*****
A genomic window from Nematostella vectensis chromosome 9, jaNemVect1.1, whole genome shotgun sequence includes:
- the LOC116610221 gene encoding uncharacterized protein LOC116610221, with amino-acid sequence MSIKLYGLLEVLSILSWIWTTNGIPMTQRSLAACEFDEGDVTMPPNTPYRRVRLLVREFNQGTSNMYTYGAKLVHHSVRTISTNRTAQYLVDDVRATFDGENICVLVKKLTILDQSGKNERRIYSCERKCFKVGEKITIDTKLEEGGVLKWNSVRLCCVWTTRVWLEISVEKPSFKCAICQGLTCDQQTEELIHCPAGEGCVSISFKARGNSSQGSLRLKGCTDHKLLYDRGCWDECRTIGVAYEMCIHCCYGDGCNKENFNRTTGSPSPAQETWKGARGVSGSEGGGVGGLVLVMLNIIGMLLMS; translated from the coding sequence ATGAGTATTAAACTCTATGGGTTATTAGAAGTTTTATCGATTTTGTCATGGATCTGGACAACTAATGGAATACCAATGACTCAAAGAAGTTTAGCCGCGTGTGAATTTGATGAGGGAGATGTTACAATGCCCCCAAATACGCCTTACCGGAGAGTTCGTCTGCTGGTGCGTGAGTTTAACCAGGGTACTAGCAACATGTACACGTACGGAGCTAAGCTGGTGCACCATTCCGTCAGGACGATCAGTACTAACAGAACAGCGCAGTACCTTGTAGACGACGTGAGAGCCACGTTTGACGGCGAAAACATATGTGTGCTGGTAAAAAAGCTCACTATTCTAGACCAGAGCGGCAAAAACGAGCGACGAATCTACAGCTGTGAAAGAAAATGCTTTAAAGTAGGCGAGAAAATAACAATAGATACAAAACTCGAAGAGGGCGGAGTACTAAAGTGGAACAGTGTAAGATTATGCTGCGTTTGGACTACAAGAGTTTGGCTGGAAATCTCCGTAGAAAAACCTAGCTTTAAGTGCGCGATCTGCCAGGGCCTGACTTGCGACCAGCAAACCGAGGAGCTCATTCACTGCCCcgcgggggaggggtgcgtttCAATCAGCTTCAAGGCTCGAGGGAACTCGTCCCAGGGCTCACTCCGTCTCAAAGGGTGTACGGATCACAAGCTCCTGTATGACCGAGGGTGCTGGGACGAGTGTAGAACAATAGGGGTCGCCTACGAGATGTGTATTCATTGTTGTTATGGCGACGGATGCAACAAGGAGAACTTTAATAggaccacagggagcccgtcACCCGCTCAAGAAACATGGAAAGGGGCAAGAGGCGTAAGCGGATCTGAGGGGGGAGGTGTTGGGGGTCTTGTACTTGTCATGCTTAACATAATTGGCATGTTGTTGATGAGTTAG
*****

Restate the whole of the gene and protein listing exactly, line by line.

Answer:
A genomic window from Nematostella vectensis chromosome 9, jaNemVect1.1, whole genome shotgun sequence includes:
- the LOC116610221 gene encoding uncharacterized protein LOC116610221, with amino-acid sequence MSIKLYGLLEVLSILSWIWTTNGIPMTQRSLAACEFDEGDVTMPPNTPYRRVRLLVREFNQGTSNMYTYGAKLVHHSVRTISTNRTAQYLVDDVRATFDGENICVLVKKLTILDQSGKNERRIYSCERKCFKVGEKITIDTKLEEGGVLKWNSVRLCCVWTTRVWLEISVEKPSFKCAICQGLTCDQQTEELIHCPAGEGCVSISFKARGNSSQGSLRLKGCTDHKLLYDRGCWDECRTIGVAYEMCIHCCYGDGCNKENFNRTTGSPSPAQETWKGARGVSGSEGGGVGGLVLVMLNIIGMLLMS; translated from the coding sequence ATGAGTATTAAACTCTATGGGTTATTAGAAGTTTTATCGATTTTGTCATGGATCTGGACAACTAATGGAATACCAATGACTCAAAGAAGTTTAGCCGCGTGTGAATTTGATGAGGGAGATGTTACAATGCCCCCAAATACGCCTTACCGGAGAGTTCGTCTGCTGGTGCGTGAGTTTAACCAGGGTACTAGCAACATGTACACGTACGGAGCTAAGCTGGTGCACCATTCCGTCAGGACGATCAGTACTAACAGAACAGCGCAGTACCTTGTAGACGACGTGAGAGCCACGTTTGACGGCGAAAACATATGTGTGCTGGTAAAAAAGCTCACTATTCTAGACCAGAGCGGCAAAAACGAGCGACGAATCTACAGCTGTGAAAGAAAATGCTTTAAAGTAGGCGAGAAAATAACAATAGATACAAAACTCGAAGAGGGCGGAGTACTAAAGTGGAACAGTGTAAGATTATGCTGCGTTTGGACTACAAGAGTTTGGCTGGAAATCTCCGTAGAAAAACCTAGCTTTAAGTGCGCGATCTGCCAGGGCCTGACTTGCGACCAGCAAACCGAGGAGCTCATTCACTGCCCcgcgggggaggggtgcgtttCAATCAGCTTCAAGGCTCGAGGGAACTCGTCCCAGGGCTCACTCCGTCTCAAAGGGTGTACGGATCACAAGCTCCTGTATGACCGAGGGTGCTGGGACGAGTGTAGAACAATAGGGGTCGCCTACGAGATGTGTATTCATTGTTGTTATGGCGACGGATGCAACAAGGAGAACTTTAATAggaccacagggagcccgtcACCCGCTCAAGAAACATGGAAAGGGGCAAGAGGCGTAAGCGGATCTGAGGGGGGAGGTGTTGGGGGTCTTGTACTTGTCATGCTTAACATAATTGGCATGTTGTTGATGAGTTAG